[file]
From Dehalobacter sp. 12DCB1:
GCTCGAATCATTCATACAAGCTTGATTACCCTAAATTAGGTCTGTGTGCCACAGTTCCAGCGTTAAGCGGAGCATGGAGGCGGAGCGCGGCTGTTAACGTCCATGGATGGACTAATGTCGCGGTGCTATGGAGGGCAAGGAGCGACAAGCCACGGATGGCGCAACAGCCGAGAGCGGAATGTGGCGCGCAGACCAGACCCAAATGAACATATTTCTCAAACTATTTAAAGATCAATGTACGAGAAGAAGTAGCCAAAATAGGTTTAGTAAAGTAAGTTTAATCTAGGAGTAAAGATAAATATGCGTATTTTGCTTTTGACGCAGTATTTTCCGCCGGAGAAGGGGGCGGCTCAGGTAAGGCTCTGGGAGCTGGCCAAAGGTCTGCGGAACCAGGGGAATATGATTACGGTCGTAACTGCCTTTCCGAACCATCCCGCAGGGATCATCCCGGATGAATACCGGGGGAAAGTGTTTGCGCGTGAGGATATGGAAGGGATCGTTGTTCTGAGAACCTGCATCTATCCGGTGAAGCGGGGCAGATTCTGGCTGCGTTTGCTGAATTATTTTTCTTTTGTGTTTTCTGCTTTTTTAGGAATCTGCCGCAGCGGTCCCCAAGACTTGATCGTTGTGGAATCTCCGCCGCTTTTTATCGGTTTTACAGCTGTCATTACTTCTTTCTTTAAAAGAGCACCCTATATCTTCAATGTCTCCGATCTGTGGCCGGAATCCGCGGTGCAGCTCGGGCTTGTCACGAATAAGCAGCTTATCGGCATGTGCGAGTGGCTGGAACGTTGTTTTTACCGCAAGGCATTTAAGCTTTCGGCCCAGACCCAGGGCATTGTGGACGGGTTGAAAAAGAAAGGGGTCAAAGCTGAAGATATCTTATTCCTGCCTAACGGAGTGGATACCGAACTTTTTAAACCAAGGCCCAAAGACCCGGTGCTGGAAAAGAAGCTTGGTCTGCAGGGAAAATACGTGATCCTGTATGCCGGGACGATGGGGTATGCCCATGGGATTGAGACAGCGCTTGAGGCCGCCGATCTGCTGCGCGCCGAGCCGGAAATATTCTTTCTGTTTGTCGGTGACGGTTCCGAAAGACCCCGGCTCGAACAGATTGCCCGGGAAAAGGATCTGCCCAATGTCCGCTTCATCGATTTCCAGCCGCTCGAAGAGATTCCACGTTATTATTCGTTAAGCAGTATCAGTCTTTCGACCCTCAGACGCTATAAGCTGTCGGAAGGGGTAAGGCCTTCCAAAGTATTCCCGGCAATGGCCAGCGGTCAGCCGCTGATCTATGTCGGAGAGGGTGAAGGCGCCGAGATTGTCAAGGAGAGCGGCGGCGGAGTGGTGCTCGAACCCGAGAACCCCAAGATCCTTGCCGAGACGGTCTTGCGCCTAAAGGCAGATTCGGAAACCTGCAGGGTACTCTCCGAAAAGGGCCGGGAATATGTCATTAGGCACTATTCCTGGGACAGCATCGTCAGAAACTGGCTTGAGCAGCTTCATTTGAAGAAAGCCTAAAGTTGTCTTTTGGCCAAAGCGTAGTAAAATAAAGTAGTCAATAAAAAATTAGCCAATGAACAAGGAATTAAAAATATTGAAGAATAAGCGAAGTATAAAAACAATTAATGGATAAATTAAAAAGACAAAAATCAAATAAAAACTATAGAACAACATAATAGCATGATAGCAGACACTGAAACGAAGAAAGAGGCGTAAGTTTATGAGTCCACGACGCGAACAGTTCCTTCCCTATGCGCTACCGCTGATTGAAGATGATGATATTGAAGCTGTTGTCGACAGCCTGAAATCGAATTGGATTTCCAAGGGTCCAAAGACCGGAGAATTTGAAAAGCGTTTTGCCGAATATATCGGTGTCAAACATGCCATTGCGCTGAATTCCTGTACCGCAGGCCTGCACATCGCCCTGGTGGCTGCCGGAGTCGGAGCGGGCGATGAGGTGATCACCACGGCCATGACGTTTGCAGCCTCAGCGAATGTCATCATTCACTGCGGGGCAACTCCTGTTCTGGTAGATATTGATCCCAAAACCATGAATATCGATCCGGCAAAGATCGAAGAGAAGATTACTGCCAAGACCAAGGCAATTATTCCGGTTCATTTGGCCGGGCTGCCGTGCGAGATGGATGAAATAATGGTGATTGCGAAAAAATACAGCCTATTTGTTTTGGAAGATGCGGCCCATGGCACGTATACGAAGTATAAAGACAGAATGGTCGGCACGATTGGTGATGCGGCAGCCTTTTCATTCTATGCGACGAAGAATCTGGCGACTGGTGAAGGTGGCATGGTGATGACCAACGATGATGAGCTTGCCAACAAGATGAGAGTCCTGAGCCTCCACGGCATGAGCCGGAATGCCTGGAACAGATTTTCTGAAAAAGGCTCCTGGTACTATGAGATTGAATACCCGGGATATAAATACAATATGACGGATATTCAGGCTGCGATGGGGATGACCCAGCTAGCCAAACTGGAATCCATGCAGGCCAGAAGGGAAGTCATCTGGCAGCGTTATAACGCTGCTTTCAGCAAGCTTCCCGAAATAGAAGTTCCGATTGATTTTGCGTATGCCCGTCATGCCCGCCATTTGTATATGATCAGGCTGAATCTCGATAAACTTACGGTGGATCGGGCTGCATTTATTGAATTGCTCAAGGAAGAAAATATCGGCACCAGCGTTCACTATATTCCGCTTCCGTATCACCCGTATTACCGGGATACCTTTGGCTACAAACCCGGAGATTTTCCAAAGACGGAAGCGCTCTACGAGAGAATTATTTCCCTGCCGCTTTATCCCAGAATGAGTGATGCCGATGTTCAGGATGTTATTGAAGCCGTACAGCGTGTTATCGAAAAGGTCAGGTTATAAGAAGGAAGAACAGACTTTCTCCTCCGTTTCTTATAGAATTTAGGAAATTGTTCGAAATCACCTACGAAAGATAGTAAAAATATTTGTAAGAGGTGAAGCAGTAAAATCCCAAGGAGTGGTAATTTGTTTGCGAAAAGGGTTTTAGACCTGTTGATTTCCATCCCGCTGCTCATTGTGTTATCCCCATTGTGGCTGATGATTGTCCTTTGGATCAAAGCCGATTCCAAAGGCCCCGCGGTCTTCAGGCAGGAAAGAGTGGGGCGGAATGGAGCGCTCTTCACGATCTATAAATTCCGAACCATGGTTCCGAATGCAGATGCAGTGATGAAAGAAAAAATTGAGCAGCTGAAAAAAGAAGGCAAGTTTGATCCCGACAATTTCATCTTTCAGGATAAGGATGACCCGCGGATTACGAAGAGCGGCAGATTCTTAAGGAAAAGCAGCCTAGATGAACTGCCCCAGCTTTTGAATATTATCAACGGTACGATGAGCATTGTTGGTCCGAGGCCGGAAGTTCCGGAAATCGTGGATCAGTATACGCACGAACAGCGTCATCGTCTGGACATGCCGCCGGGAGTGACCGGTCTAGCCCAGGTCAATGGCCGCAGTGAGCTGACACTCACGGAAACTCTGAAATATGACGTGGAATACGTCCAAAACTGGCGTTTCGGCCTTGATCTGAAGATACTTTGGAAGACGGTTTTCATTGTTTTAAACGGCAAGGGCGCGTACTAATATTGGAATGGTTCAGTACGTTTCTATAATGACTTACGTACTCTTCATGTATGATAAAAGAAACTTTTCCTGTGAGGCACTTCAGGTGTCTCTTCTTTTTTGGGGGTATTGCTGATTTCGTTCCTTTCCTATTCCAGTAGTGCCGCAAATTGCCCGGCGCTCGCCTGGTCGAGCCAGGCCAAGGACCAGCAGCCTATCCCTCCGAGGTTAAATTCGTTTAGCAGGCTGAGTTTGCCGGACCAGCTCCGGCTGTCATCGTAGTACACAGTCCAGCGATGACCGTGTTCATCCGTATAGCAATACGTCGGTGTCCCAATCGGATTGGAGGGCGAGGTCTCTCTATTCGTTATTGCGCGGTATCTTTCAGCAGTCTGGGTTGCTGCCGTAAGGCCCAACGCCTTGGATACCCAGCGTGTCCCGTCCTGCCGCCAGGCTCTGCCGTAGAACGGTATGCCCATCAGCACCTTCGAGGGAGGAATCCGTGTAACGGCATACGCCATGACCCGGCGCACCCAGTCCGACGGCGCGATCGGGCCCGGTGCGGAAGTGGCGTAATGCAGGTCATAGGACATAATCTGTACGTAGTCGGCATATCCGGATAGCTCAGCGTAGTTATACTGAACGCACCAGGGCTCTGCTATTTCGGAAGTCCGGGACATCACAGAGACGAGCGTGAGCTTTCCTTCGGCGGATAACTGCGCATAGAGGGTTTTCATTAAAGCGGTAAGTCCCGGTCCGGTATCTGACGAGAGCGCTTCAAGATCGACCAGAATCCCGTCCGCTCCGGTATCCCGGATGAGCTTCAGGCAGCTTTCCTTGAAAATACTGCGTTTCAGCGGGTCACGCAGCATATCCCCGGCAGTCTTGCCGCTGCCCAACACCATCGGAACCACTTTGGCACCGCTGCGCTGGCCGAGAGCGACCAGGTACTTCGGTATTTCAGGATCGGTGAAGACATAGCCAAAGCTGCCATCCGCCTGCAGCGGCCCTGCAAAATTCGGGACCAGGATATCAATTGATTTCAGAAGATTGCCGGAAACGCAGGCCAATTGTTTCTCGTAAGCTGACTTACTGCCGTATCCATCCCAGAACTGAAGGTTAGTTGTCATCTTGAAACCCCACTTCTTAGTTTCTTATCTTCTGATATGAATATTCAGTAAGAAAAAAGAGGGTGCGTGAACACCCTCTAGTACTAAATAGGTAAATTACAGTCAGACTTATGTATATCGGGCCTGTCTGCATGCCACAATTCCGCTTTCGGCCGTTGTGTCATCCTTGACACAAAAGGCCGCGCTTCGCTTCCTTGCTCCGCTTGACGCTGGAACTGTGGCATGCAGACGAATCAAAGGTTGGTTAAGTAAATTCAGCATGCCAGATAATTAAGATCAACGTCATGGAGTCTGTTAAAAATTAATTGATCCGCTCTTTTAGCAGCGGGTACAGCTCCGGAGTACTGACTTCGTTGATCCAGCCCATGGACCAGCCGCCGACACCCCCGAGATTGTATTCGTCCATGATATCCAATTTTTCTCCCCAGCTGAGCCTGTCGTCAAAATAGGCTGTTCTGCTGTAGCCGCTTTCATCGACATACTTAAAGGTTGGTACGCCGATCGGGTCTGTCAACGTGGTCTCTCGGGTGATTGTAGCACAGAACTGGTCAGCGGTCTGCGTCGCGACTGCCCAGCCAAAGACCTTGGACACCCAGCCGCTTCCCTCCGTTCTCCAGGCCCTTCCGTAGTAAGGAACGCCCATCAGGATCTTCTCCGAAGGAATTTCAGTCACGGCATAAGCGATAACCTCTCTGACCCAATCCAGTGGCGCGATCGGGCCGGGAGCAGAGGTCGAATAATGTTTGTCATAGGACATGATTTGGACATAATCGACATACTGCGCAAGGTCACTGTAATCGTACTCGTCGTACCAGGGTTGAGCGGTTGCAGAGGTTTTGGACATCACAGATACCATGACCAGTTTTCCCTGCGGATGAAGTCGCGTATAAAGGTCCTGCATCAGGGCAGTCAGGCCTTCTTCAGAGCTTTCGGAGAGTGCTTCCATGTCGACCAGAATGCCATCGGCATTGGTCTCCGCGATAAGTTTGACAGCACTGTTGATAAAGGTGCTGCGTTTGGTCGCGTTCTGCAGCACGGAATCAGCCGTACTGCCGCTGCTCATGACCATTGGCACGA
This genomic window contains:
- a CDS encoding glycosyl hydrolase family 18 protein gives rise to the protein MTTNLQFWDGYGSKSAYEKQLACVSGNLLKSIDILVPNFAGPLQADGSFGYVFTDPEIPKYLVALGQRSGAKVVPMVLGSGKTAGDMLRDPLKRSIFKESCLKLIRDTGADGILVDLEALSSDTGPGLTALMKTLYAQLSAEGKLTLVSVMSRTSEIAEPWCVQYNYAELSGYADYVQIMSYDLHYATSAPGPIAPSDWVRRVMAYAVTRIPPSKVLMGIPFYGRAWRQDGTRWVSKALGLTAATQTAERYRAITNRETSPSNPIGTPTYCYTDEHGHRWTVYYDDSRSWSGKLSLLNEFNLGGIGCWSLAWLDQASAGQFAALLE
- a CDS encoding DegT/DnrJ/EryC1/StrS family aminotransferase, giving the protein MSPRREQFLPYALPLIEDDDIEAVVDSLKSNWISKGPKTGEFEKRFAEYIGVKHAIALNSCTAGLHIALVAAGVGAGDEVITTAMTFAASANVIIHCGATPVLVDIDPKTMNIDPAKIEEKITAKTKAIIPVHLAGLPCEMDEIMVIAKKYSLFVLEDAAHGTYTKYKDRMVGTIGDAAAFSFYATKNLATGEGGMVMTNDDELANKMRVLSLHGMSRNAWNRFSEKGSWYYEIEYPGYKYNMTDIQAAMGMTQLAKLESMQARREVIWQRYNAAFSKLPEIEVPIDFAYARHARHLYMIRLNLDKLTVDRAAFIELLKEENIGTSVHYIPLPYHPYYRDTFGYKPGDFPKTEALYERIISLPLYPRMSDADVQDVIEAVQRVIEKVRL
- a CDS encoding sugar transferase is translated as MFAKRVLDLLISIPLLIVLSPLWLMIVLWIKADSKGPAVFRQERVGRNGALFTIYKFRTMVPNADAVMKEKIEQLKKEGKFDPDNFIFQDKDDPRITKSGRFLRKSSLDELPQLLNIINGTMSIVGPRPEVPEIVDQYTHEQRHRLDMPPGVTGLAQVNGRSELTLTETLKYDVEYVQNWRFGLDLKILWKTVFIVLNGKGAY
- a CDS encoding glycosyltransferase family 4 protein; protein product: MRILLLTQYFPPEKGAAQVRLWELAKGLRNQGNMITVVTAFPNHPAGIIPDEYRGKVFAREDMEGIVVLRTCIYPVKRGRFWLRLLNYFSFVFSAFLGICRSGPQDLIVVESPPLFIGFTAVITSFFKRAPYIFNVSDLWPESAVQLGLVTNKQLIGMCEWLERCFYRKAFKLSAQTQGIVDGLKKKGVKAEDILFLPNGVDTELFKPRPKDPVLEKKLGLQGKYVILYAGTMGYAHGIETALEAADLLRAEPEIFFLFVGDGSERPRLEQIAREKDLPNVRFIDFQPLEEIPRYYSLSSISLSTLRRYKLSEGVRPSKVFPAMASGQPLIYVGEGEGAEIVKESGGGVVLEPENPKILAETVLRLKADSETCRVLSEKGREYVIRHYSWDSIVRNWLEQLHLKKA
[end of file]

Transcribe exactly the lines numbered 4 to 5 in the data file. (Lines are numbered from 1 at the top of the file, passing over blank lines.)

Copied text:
- a CDS encoding glycosyl hydrolase family 18 protein gives rise to the protein MTTNLQFWDGYGSKSAYEKQLACVSGNLLKSIDILVPNFAGPLQADGSFGYVFTDPEIPKYLVALGQRSGAKVVPMVLGSGKTAGDMLRDPLKRSIFKESCLKLIRDTGADGILVDLEALSSDTGPGLTALMKTLYAQLSAEGKLTLVSVMSRTSEIAEPWCVQYNYAELSGYADYVQIMSYDLHYATSAPGPIAPSDWVRRVMAYAVTRIPPSKVLMGIPFYGRAWRQDGTRWVSKALGLTAATQTAERYRAITNRETSPSNPIGTPTYCYTDEHGHRWTVYYDDSRSWSGKLSLLNEFNLGGIGCWSLAWLDQASAGQFAALLE
- a CDS encoding DegT/DnrJ/EryC1/StrS family aminotransferase, giving the protein MSPRREQFLPYALPLIEDDDIEAVVDSLKSNWISKGPKTGEFEKRFAEYIGVKHAIALNSCTAGLHIALVAAGVGAGDEVITTAMTFAASANVIIHCGATPVLVDIDPKTMNIDPAKIEEKITAKTKAIIPVHLAGLPCEMDEIMVIAKKYSLFVLEDAAHGTYTKYKDRMVGTIGDAAAFSFYATKNLATGEGGMVMTNDDELANKMRVLSLHGMSRNAWNRFSEKGSWYYEIEYPGYKYNMTDIQAAMGMTQLAKLESMQARREVIWQRYNAAFSKLPEIEVPIDFAYARHARHLYMIRLNLDKLTVDRAAFIELLKEENIGTSVHYIPLPYHPYYRDTFGYKPGDFPKTEALYERIISLPLYPRMSDADVQDVIEAVQRVIEKVRL